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  • 1.
    Aarnio, Mikko
    et al.
    Uppsala University, Disciplinary Domain of Medicine and Pharmacy, Faculty of Medicine, Department of Surgical Sciences.
    Antoni, Gunnar
    Uppsala University, Disciplinary Domain of Medicine and Pharmacy, Faculty of Pharmacy, Department of Medicinal Chemistry, Preclinical PET Platform.
    Hall, Håkan
    Uppsala University, Disciplinary Domain of Medicine and Pharmacy, Faculty of Pharmacy, Department of Medicinal Chemistry, Preclinical PET Platform.
    Ängeby-Möller, Kristina
    Gordh, Torsten
    Uppsala University, Disciplinary Domain of Medicine and Pharmacy, Faculty of Medicine, Department of Surgical Sciences.
    Sörensen, Jens
    Uppsala University, Disciplinary Domain of Medicine and Pharmacy, Faculty of Medicine, Department of Radiology, Oncology and Radiation Science, Section of Nuclear Medicine and PET.
    Evaluation of  PET tracers [11C]D-deprenyl, [11C]L-dideuteriumdeprenyl and [18F]FDG for Visualization of Acute Inflammation in a Rat Model of Pain - Preliminary Findings.Manuscript (preprint) (Other academic)
    Abstract [en]

    Purpose: Positron emission tomography with the radioligand [11C]D-deprenyl has shown an increased signal at the location of pain in patients with ankle sprains, rheumatoid arthritis and chronic whiplash injury, but the mechanism of this tracer uptake and its exact binding site in inflammation or tissue injury is still unclear. The aim of this study was to further evaluate [11C]D-deprenyl´s usefulness as a marker of acute inflammation.

    Methods: An animal PET/CT study was performed three days after the induction of a rat model of inflammatory or surgical pain. Fourteen adult male Sprague-Dawley rats and three tracers [11C]D-deprenyl, [11C]L-dideuterumdeprenyl and [18F]fluorodeoxyglucose were used.

    Results: No [11C]D-deprenyl accumulation was seen in a rat model of musculoskeletal pain. In the rat model of inflammatory pain all three ligands were shown to visualize the inflamed ankle joint with much lower uptake in the control ankle joint. The uptake was largest with [11C]D-deprenyl and [11C]L- dideuteriumdeprenyl, where approximately 1 % of the injected dose could be found in the affected ankle joint during the first minutes, whereas the uptake of [18F]FDG was approximately 0.5 % of the injected dose. However, the ratio of uptake of the injected ankle joint versus the control ankle joint was much higher for [18F]FDG (around 10 fold increase) than for the two deprenyl enantiomers (2 – 3 fold increase). The uptake pattern of [11C]D-deprenyl and [11C]L-dideuteriumdeprenyl did not show signs of specific binding or irreversible trapping.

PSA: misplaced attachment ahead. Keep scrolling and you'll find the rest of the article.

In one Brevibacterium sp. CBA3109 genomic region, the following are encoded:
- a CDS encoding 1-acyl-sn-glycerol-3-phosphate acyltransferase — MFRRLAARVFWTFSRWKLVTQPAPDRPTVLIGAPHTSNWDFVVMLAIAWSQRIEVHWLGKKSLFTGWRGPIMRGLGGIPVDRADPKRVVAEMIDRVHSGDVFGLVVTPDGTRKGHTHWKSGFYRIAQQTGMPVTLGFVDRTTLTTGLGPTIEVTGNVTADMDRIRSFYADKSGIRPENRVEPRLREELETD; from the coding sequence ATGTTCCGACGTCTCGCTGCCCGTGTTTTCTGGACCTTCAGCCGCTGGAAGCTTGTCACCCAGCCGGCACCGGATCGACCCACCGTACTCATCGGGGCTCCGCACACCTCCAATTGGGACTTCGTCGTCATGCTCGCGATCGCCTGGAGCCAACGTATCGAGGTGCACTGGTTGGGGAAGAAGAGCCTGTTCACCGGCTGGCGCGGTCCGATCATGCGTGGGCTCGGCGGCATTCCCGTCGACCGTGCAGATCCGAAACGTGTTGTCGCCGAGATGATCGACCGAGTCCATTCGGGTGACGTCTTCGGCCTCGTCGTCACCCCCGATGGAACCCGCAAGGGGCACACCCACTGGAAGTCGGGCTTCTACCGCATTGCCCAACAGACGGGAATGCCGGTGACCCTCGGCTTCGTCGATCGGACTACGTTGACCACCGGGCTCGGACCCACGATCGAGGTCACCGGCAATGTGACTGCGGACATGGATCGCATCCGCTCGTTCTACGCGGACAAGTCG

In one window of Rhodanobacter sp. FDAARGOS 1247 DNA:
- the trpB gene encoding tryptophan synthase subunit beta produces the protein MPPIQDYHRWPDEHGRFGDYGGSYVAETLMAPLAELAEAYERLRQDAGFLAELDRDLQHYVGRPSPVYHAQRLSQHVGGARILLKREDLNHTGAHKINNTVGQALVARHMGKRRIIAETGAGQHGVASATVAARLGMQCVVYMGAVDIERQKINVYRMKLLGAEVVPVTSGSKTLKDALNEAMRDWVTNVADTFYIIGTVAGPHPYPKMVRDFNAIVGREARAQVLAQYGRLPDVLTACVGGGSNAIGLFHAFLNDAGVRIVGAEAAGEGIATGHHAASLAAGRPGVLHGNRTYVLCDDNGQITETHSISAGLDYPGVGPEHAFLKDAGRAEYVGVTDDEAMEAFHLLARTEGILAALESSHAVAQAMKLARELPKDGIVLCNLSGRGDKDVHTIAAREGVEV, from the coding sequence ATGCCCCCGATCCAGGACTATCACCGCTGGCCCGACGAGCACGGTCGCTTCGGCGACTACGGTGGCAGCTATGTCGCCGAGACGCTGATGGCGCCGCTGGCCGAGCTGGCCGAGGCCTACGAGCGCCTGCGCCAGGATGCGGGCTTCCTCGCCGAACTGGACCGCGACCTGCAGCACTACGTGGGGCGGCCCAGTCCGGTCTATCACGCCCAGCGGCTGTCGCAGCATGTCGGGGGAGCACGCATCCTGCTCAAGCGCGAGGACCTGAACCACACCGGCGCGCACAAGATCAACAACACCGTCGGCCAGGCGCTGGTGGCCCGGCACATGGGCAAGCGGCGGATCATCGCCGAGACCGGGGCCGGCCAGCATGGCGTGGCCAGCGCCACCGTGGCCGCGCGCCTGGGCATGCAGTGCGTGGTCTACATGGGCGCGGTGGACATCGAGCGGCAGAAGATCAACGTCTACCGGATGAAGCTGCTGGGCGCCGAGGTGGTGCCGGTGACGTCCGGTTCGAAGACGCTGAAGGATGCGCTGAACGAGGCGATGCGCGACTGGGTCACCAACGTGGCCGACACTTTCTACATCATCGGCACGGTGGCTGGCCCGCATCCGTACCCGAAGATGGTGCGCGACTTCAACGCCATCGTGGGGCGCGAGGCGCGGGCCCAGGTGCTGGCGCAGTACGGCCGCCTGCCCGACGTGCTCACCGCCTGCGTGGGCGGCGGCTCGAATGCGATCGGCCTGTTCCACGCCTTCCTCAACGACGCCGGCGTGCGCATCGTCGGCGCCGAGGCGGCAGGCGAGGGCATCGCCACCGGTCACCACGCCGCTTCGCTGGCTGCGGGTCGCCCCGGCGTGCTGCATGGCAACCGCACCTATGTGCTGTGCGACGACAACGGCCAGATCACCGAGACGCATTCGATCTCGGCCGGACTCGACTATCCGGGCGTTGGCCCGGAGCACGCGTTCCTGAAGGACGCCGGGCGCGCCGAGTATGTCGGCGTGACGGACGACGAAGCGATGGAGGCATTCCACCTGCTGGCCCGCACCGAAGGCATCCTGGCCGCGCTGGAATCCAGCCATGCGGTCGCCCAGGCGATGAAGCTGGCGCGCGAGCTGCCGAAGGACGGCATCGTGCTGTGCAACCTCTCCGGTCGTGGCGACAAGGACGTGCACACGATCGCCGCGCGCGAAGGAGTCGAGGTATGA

Conclusions: Contrary to our expectations, of the three tracers only [18F]FDG may be used as markers of peripheral inflammation in a rat model of inflammatory pain. However, as a high site-specificity is required, [11C]D-deprenyl and [11C]L-dideyteriumdeprenyl deserve further exploration regarding sensitivity, specificity and uptake mechanisms in human pain syndromes.

  • 2.
    Abass, Ahmed
    Uppsala University, Disciplinary Domain of Medicine and Pharmacy, Faculty of Pharmacy, Department of Medicinal Chemistry.
    Syntes av MPro-inhibitor2020Independent thesis Basic level (professional degree), 10 credits / 15 HE creditsStudent thesis
    Abstract [en]

    December 2019 the new pandemic Covid-19 sweeps the world and impose unmatched challenges on modern humanity, the virus started from Wuhan China and in just a few months the virus had spread to other countries and WHO (World Health Organization) called the disease a pandemic, Covid-19 is caused by the virus SARS-CoV -2 (severe acute respiratory syndrome-Coronavirus2), the virus is largely spread through human-to-human transmission, today more than 263 million people have been infected with the virus while more than 5 million have died.

    SARS-CoV-2 is closely related to other viruses of the genus Betacoronavirus such as bat coronavirus BatCoV RaTG13 (~ 96% sequence identity) and SARS-CoV (~ 80% sequence identity), Coronavirus such as SARS-CoV and SARS-CoV -2 need main protease MPro (3CLPro), MPro is interesting as there are no similar proteases in humans, and it is vital for virus survival as it has essential role in processing and replicating polyproteins of viral RNA.

    ML188 is a SARS-CoV MPro inhibitor, SARS-CoV and SARS-CoV -2 have 80% sequence identity, ML188 can be used as a starting point to analyze and improve MPro inhibitors that can be used against SARS-CoV -2.

    In this study with the use of UGI reaction to synthesized and modified analog to ML188 by exchanging 3-pyridialkarboxaldehyd which is one of the 4 starting material the compound with 4-pyridilkarboxaldehyd. By changing the nitrogen position in the aromatic ring, we want to see if this change can increase or decrease the compound effectiveness and if it has deferent effect on SARS-CoV2.